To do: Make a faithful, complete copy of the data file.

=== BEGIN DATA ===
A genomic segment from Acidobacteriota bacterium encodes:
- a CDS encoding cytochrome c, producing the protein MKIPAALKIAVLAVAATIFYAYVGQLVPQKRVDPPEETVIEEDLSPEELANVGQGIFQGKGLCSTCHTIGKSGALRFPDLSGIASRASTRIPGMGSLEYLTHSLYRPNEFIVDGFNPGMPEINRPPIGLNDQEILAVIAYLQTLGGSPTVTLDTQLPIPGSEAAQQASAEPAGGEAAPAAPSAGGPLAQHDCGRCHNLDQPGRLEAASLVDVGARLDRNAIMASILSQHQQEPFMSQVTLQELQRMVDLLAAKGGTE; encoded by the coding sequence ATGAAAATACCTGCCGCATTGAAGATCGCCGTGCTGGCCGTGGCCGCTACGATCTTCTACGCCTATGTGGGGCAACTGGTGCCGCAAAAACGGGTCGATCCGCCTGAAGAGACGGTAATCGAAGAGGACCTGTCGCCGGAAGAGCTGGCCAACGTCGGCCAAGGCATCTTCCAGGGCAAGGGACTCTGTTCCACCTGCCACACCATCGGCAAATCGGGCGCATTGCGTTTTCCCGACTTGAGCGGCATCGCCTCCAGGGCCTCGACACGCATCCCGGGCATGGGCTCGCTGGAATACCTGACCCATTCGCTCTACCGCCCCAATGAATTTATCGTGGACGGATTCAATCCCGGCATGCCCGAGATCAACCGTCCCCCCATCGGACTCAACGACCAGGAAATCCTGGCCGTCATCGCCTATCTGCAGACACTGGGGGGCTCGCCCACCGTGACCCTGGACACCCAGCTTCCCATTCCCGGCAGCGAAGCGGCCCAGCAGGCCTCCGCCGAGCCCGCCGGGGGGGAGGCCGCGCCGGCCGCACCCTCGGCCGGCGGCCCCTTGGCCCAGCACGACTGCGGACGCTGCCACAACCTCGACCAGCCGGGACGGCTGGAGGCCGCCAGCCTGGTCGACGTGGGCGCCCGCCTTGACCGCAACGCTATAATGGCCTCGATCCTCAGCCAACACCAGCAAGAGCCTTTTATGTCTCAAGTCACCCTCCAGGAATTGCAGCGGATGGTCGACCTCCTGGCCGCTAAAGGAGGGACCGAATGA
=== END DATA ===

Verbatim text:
A genomic segment from Acidobacteriota bacterium encodes:
- a CDS encoding cytochrome c, producing the protein MKIPAALKIAVLAVAATIFYAYVGQLVPQKRVDPPEETVIEEDLSPEELANVGQGIFQGKGLCSTCHTIGKSGALRFPDLSGIASRASTRIPGMGSLEYLTHSLYRPNEFIVDGFNPGMPEINRPPIGLNDQEILAVIAYLQTLGGSPTVTLDTQLPIPGSEAAQQASAEPAGGEAAPAAPSAGGPLAQHDCGRCHNLDQPGRLEAASLVDVGARLDRNAIMASILSQHQQEPFMSQVTLQELQRMVDLLAAKGGTE; encoded by the coding sequence ATGAAAATACCTGCCGCATTGAAGATCGCCGTGCTGGCCGTGGCCGCTACGATCTTCTACGCCTATGTGGGGCAACTGGTGCCGCAAAAACGGGTCGATCCGCCTGAAGAGACGGTAATCGAAGAGGACCTGTCGCCGGAAGAGCTGGCCAACGTCGGCCAAGGCATCTTCCAGGGCAAGGGACTCTGTTCCACCTGCCACACCATCGGCAAATCGGGCGCATTGCGTTTTCCCGACTTGAGCGGCATCGCCTCCAGGGCCTCGACACGCATCCCGGGCATGGGCTCGCTGGAATACCTGACCCATTCGCTCTACCGCCCCAATGAATTTATCGTGGACGGATTCAATCCCGGCATGCCCGAGATCAACCGTCCCCCCATCGGACTCAACGACCAGGAAATCCTGGCCGTCATCGCCTATCTGCAGACACTGGGGGGCTCGCCCACCGTGACCCTGGACACCCAGCTTCCCATTCCCGGCAGCGAAGCGGCCCAGCAGGCCTCCGCCGAGCCCGCCGGGGGGGAGGCCGCGCCGGCCGCACCCTCGGCCGGCGGCCCCTTGGCCCAGCACGACTGCGGACGCTGCCACAACCTCGACCAGCCGGGACGGCTGGAGGCCGCCAGCCTGGTCGACGTGGGCGCCCGCCTTGACCGCAACGCTATAATGGCCTCGATCCTCAGCCAACACCAGCAAGAGCCTTTTATGTCTCAAGTCACCCTCCAGGAATTGCAGCGGATGGTCGACCTCCTGGCCGCTAAAGGAGGGACCGAATGA